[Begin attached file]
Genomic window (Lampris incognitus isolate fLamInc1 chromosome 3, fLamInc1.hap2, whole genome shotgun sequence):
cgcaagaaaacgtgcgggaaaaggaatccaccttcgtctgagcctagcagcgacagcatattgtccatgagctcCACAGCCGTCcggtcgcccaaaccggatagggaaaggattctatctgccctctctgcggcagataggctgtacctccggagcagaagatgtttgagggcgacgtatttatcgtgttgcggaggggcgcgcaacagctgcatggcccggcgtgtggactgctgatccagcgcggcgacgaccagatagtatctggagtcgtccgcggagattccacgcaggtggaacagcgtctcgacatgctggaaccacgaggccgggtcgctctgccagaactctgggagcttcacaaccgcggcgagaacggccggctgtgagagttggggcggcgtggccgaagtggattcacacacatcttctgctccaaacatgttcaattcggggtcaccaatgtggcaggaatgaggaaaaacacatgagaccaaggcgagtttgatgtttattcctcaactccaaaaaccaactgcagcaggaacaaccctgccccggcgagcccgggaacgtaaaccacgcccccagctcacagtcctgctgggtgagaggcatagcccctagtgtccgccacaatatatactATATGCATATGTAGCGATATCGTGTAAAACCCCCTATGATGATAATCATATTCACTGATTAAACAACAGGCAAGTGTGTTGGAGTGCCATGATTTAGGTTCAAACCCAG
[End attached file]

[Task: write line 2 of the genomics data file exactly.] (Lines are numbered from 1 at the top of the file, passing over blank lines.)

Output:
cgcaagaaaacgtgcgggaaaaggaatccaccttcgtctgagcctagcagcgacagcatattgtccatgagctcCACAGCCGTCcggtcgcccaaaccggatagggaaaggattctatctgccctctctgcggcagataggctgtacctccggagcagaagatgtttgagggcgacgtatttatcgtgttgcggaggggcgcgcaacagctgcatggcccggcgtgtggactgctgatccagcgcggcgacgaccagatagtatctggagtcgtccgcggagattccacgcaggtggaacagcgtctcgacatgctggaaccacgaggccgggtcgctctgccagaactctgggagcttcacaaccgcggcgagaacggccggctgtgagagttggggcggcgtggccgaagtggattcacacacatcttctgctccaaacatgttcaattcggggtcaccaatgtggcaggaatgaggaaaaacacatgagaccaaggcgagtttgatgtttattcctcaactccaaaaaccaactgcagcaggaacaaccctgccccggcgagcccgggaacgtaaaccacgcccccagctcacagtcctgctgggtgagaggcatagcccctagtgtccgccacaatatatactATATGCATATGTAGCGATATCGTGTAAAACCCCCTATGATGATAATCATATTCACTGATTAAACAACAGGCAAGTGTGTTGGAGTGCCATGATTTAGGTTCAAACCCAG